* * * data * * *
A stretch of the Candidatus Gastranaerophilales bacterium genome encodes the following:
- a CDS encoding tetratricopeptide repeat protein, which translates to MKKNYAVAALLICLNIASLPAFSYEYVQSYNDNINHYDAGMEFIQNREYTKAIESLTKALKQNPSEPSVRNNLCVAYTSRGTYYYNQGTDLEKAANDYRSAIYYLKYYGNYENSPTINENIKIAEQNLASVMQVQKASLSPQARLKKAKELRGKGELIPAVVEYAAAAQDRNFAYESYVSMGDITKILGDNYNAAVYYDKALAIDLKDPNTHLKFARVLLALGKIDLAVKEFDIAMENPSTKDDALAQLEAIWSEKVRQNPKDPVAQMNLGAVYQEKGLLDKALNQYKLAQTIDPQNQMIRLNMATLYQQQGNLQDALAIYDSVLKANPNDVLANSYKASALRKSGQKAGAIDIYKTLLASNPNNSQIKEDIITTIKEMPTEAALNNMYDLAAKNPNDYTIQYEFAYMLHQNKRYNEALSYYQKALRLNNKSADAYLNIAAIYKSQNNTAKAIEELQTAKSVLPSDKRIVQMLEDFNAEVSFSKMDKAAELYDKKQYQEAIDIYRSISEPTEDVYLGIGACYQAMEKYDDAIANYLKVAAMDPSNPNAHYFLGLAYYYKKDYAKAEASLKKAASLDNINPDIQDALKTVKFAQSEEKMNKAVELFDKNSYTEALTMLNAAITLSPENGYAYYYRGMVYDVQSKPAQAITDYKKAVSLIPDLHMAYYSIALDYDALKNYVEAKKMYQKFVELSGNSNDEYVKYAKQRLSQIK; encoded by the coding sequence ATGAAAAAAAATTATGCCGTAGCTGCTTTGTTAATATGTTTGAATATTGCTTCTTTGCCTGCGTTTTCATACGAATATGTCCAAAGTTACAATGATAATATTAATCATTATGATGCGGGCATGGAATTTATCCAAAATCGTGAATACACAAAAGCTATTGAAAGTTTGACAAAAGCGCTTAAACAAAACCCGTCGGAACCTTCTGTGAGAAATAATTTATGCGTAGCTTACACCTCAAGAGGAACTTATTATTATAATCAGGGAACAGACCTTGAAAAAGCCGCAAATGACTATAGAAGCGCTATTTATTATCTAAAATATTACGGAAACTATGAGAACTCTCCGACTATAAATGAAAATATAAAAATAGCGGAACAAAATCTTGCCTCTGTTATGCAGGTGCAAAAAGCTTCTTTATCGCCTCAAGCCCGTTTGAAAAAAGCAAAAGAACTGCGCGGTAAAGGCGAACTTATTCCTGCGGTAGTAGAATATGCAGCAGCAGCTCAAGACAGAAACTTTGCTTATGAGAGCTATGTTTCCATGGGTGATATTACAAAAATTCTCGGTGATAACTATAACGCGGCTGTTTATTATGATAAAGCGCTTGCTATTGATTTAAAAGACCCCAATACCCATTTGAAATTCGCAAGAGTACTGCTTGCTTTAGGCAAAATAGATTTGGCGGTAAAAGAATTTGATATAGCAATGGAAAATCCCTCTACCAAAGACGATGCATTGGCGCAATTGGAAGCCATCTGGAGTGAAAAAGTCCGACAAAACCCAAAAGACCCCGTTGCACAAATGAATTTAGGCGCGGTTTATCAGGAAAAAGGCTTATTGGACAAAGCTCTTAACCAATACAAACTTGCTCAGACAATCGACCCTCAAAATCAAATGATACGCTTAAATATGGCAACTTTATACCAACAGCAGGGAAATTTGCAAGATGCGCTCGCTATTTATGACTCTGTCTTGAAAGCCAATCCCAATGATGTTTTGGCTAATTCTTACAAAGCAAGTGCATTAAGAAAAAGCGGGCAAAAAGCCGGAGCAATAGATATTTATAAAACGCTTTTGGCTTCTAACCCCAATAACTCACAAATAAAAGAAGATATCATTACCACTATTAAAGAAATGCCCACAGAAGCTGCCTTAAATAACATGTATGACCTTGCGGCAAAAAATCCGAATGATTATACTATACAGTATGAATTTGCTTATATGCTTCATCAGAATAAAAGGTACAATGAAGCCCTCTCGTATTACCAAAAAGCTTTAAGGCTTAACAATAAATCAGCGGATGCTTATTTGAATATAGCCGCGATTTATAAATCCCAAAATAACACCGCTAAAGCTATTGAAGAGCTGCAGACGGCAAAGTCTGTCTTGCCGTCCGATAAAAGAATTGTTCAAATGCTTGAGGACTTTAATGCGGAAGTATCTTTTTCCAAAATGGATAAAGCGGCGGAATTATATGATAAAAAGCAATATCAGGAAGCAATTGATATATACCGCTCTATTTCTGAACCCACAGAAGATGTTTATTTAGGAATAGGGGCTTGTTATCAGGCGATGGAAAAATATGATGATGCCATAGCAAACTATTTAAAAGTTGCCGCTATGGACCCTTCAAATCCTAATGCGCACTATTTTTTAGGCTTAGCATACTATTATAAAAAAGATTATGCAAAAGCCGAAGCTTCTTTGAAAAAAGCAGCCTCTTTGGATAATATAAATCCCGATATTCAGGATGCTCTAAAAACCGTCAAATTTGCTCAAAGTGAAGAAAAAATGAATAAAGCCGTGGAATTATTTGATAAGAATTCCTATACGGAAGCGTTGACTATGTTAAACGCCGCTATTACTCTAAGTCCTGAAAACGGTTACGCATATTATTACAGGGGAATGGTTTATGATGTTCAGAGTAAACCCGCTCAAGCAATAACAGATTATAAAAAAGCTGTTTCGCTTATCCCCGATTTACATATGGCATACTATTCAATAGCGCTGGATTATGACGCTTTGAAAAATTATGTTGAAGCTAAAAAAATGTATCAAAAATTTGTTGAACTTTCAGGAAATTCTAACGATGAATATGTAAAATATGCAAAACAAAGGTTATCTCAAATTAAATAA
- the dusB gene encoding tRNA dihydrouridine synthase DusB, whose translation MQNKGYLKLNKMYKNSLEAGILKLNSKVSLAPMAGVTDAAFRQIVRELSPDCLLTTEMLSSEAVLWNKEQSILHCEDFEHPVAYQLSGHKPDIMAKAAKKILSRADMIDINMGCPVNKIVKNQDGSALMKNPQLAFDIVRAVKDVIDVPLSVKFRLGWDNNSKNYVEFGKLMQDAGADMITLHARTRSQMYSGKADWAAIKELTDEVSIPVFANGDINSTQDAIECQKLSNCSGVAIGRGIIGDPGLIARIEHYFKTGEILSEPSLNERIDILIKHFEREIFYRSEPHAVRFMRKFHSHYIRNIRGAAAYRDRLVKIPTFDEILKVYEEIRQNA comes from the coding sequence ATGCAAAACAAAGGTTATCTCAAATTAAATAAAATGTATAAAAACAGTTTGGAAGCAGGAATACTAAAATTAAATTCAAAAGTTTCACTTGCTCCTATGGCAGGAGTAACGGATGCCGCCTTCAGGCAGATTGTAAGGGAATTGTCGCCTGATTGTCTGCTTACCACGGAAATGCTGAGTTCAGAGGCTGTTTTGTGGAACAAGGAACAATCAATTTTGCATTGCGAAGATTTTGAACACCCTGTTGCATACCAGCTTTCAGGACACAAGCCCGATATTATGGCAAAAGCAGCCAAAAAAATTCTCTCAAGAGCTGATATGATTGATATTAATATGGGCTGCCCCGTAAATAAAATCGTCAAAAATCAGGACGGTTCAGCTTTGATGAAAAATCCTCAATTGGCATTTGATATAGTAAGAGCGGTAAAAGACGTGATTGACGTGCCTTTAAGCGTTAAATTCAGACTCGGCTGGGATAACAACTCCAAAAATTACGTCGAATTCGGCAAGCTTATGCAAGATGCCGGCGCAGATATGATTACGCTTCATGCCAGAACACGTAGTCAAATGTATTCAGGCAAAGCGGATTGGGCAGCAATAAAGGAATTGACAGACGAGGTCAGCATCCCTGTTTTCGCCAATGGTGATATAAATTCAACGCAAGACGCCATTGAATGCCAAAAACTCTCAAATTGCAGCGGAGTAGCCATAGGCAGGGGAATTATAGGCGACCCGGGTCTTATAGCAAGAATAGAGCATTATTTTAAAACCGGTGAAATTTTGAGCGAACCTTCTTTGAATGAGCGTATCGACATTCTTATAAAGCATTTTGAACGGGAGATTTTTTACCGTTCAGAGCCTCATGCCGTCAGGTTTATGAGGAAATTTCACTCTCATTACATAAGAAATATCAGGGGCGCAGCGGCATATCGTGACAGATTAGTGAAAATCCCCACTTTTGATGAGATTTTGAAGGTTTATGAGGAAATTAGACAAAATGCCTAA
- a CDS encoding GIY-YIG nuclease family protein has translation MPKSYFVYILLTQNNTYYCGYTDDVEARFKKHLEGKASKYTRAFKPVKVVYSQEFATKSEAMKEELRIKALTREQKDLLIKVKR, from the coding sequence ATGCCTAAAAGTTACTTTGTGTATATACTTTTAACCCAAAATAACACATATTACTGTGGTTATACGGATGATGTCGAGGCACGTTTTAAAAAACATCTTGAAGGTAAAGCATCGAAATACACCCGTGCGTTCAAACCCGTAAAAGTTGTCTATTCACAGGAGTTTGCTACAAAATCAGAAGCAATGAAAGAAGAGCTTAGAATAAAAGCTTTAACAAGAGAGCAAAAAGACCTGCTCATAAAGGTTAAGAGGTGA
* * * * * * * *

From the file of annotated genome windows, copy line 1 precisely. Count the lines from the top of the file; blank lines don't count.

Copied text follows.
A stretch of the Candidatus Gastranaerophilales bacterium genome encodes the following: